Archive for August, 2013

Yesterday I wrote about what it took to get back into the pool.the next step was to get back to actual training. Like many things, it’s far more productive to have someone telling you what to do, to push you further that you will on your own, and to pick up things that you might not notice yourself.

Lately the 4SEASons coaches had devised a plan for something different – a Sunday long session solely dedicated to specific technique training.

I emailed in advance to check on whether they thought it would be possible for me to do the session, and to make sure that I wouldn’t be disruptive to other people doing the session. Luckily, I have some of the most awesome coaches in the world and they assured me it would all work and encouraged me to come along.

The session was on a sunny but chilly Sunday morning. The session was held at the brand-spanking-new Prince Alfred Park pool, which I have to say is a pretty nice pool with great facilities…and has free entry until the 12th of November.

I had to switch out a couple of the drills, but it did give me the opportunity to play with one of my favourite pieces of kit – hand paddles.

I love training with hand paddles, and they are the perfect piece of kit for winter. There are two benefits to training with paddles. The first is that they increase the surface area of your hands, and therefore increase the resistance against the water. This is good for building extra strength in your arms…and feeling like you’re swimming really fast!

The second use of paddles is what I was focussing on during the technique day. They really exaggerate any technical flaws in your stroke. For example, if your hand entry isn’t fingers first, if it’s out by a little bit (think like making a “stop” signal with your hand” you’ll know about it…from the bottom edge of the paddles catching and kicking up water. The idea of the paddles is to help identify these little flaws, and to practice and embed the correct behaviours for a bit before taking them off. I certainly found myself with a couple of things to focus on about my hand entry.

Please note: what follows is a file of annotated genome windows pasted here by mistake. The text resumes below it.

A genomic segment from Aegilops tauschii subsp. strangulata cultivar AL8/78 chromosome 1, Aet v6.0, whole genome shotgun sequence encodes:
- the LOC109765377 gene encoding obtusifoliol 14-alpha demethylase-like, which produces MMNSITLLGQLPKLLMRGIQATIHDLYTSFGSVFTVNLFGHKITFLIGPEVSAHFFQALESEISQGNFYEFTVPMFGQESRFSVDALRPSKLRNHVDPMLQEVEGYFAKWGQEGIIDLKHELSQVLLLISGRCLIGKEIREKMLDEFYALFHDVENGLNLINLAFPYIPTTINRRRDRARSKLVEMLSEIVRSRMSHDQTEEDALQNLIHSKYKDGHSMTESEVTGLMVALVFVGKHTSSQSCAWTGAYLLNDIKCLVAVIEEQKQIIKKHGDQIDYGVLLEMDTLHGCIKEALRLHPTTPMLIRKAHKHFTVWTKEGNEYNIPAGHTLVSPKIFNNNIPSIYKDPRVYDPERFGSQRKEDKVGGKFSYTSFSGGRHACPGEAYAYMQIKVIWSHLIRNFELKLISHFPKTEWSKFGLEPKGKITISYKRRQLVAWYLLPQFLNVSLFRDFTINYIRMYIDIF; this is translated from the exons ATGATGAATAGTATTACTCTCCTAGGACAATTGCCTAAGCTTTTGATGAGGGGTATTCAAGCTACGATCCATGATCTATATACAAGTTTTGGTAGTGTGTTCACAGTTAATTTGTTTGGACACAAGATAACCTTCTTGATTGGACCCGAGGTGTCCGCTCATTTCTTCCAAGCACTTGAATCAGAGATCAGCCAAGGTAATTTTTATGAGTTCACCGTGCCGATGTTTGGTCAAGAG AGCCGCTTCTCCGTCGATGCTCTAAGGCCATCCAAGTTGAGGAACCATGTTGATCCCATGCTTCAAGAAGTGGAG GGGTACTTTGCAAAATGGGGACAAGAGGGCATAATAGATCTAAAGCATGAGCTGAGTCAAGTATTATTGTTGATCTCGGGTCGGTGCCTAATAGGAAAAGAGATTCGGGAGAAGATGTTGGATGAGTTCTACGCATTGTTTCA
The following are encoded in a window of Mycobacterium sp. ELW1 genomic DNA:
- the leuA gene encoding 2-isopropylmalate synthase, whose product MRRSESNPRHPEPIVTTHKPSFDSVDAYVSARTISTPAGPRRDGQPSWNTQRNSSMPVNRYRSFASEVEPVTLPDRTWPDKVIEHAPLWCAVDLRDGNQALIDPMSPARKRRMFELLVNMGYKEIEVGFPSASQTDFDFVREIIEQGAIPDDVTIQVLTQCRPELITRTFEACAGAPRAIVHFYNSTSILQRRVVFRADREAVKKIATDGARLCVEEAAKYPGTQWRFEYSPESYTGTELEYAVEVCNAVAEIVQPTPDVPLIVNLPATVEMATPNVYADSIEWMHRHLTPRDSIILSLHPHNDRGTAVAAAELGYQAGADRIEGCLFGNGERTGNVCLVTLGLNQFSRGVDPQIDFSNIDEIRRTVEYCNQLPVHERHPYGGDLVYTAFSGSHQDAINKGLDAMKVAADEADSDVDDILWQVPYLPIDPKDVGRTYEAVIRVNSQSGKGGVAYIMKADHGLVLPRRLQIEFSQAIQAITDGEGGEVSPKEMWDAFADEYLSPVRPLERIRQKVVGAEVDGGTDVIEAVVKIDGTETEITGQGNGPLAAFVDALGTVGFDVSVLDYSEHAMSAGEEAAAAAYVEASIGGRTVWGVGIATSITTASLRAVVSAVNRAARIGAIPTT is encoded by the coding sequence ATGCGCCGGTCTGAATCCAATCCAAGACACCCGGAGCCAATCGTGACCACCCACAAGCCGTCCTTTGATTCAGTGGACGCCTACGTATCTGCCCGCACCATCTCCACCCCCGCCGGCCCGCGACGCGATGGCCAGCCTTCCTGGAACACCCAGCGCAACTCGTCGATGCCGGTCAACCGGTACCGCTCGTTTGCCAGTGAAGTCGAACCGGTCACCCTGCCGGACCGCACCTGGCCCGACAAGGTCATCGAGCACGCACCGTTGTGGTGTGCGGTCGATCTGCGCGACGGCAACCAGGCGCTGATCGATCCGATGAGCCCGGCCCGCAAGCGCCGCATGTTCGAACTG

Another thing that was great about the longer session, and running it on a Sunday (rather than racing against the clock of when the pool is closing on a weeknight) was that once we had finished the technique session, we took the time to do a 1km swim, no pressure around speed or times, just focussing on excellent technique and embedding the things we had learned at the session.

Then we had lunch and coffee at the cute little cafe there at the pool in the sun! It really was so nice to be back training, to be back hanging out with swimming friends, and to be able to enjoy a post swim coffee!

How soon can you get back into the pool after breaking your ankle?

I didn’t know the answer, so I did what anyone would do. I Googled it. As often happens with these things, I came away more confused than ever.

Then I did what a grown-up would do, and asked my doctor. I was treated at the Prince of Wales fracture clinic and my first appointment was 10 days after the accident. at that point, the doctor looked dubious, but I explained what I had in mind and received tentative approval. That was enough for me.

Seems, though, that being allowed to swim was one thing, and being able to…

  1. Get to the pool
  2. Get into the pool
  3. Get out of the pool
  4. Get home from the pool

…was another thing entirely.

Let’s just say it took me a little longer than I’d hoped to actually get in the pool. Finally, though, the lovely Sonja who swims and lives in my apartment complex agreed to help me out. Luckily we have a 25m lap pool in our complex so we had somewhere to go.

The process was not too bad, with the assistance of a helper. it went something like this.

  • I made it to the pool on my crutches, then used a seat there to get ready.
  • I used the crutches to get to the side of the pool then removed the orthopaedic boot and pressure bandage